Cash: The Unsung Hero of Digital Finance
Cash has often been derided as an obstacle to digital finance: a hang-over of more primitive days, evocative of the legacy systems that keep poor people poor. This argument is based on a misunderstanding of how poor people adapt and learn. Far from being a fossilized legacy, cash is arguably a potent tool that can help bring poor people into digital financial inclusion.
Photo Credit: Mahfuzul Hasan Bhuiyan, 2015 CGAP Photo Contest
Based on research by My Oral Village conducted last year, I reported in an earlier blog that many illiterate individuals around the world face difficulties reading large numbers—those that are 3, 4 or more digits long. Most people with little or no formal schooling can correctly recognize a one-digit number, but do not know “place value”—the set of arithmetic rules that determine how many digits are in a number like 6,030 or 325,000, how many zeros it has, and where those zeros are placed. This makes understanding larger numbers—especially in the context of entering them into a payment app—difficult if not impossible.
In societies where money is the norm but literacy is not, cash seems to be functioning as an intermediate counting and calculating tool that builds on spoken number, and does not rely on written arithmetic notation. As cash enables more people to be fluent in bigger numbers, it may be a key cognitive gateway to financial inclusion.
For instance, My Oral Village found from interviews and focus groups in 2015 that in village markets in Tanzania, vendors—often illiterate women—generally had mobile phones with calculators. But when transacting the vendors used neither written records nor calculators. Instead, they sold their vegetables in heaps based on standard prices, such as Tsh 500 or 1,000. If the price went up, the heap would shrink, but the price would not change. Most vendors had only a few types of heaps, and most transactions involved only a few items. Only regular numbers were used, and all transactions were done in cash. As a result, buyers and sellers had all the cognitive tools they needed to complete a transaction—without using a pen, paper or calculator.
Just as it is hard for sighted people to see the strengths of the blind, it can be hard for literates to see the strengths of orality. Yet illiterate people have shown remarkable adaptation to counting and calculating, without knowing arithmetic notation. In the world of large numbers, the illiterate analogue to a blind person’s sense of touch is cash.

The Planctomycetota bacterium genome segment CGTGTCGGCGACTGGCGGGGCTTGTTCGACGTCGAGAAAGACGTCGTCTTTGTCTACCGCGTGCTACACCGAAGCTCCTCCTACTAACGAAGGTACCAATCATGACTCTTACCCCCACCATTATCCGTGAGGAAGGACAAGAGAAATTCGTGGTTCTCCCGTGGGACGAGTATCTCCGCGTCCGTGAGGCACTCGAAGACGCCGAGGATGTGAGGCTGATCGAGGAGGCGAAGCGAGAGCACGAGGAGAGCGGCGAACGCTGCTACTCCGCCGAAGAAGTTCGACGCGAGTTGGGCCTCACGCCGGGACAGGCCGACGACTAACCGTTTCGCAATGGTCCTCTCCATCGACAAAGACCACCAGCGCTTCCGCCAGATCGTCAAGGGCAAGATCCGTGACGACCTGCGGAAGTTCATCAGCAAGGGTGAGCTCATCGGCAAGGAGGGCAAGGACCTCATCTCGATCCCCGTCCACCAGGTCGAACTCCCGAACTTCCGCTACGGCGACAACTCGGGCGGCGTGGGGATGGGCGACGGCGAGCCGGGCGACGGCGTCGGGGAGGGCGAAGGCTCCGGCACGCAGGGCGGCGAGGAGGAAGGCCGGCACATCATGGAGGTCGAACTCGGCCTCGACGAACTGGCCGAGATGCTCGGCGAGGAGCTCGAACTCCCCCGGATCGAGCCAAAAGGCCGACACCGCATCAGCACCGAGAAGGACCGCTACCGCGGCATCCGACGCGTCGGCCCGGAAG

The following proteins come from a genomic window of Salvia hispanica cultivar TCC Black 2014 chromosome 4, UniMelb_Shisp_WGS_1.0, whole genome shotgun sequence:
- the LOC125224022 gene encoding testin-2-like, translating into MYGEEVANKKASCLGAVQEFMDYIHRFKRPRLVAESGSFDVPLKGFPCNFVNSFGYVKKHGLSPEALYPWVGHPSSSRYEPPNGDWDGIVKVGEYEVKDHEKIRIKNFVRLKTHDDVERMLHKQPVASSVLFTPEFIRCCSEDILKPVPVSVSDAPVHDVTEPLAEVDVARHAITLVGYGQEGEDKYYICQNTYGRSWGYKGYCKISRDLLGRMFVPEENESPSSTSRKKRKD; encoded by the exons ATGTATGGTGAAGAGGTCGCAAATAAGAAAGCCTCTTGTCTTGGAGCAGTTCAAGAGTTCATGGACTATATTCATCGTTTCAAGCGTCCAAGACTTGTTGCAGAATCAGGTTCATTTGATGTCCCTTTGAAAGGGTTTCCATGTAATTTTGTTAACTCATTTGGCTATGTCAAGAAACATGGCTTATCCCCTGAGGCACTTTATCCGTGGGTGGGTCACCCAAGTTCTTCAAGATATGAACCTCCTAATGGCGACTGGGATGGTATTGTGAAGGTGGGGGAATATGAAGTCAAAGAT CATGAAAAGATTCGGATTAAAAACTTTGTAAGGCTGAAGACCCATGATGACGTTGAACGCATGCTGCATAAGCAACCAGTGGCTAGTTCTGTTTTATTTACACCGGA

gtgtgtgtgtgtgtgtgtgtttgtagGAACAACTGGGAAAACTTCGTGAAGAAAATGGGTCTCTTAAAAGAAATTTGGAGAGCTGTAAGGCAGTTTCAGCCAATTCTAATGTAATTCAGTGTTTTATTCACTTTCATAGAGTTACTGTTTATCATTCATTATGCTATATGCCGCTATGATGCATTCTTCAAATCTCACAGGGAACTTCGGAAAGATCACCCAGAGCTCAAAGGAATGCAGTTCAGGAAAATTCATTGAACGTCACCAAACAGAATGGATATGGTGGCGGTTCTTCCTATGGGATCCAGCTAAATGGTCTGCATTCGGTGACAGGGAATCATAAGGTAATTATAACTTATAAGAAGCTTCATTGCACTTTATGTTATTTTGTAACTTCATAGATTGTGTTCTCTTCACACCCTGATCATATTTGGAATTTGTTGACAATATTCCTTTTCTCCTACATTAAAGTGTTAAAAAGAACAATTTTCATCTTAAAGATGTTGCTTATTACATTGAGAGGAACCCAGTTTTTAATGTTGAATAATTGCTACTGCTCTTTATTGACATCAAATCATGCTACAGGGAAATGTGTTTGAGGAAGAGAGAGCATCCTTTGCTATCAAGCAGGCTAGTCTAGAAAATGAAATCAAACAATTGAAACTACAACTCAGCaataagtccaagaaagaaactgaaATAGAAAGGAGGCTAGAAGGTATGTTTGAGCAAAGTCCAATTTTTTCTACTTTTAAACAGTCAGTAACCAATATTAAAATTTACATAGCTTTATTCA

Critics of cash have one aspect very right: oral individuals don’t trust it as a store of value. It is susceptible to all kinds of calamities—theft, loss, destruction by natural disasters—that lead poor people to quickly convert it into cows or building materials or favors to friends.
Can a safer, digital version of cash be designed for the oral market? Here are some ideas:
- Visual representations of local cash denominations can be integrated into any mobile transaction. Any phone with the capacity to generate simple images can generate recognizable cues for the various denominations. The “smarter” the phone, the more intuitive the process can be.
- Agents can display posters in their facilities that link cash quantities to arithmetic notation.
- Agents can also provide spaces where their customers can use “play money” to support their calculations. Oral users need to feel confident that they will be able to complete their work correctly and unrushed.
- Financial numeracy games that support acquisition of skills like place value and percent can be run on tablets (accessible offline) and deployed through savings groups, solidarity groups and informal financial groups.
- Cash/image-based ledgers and passbook apps can be developed for savings groups and other informal financial groups.
- A two-minute financial numeracy test, using cash, can be developed for integration into financial inclusion data sets.
It is useful and important to replace cash with digital payments in the formal sector. But it is also important to ease the integration of nearly a billion oral adults into the formal sector—and even to “digitize” the informal financial sector. To achieve these goals, we must grasp the role paper money plays in the oral world. It is a very effective learning and adaptation tool for illiterate and semi-literate individuals striving to enter the modern economy and financial system—and a critical predecessor to any type of payment, mobile or otherwise.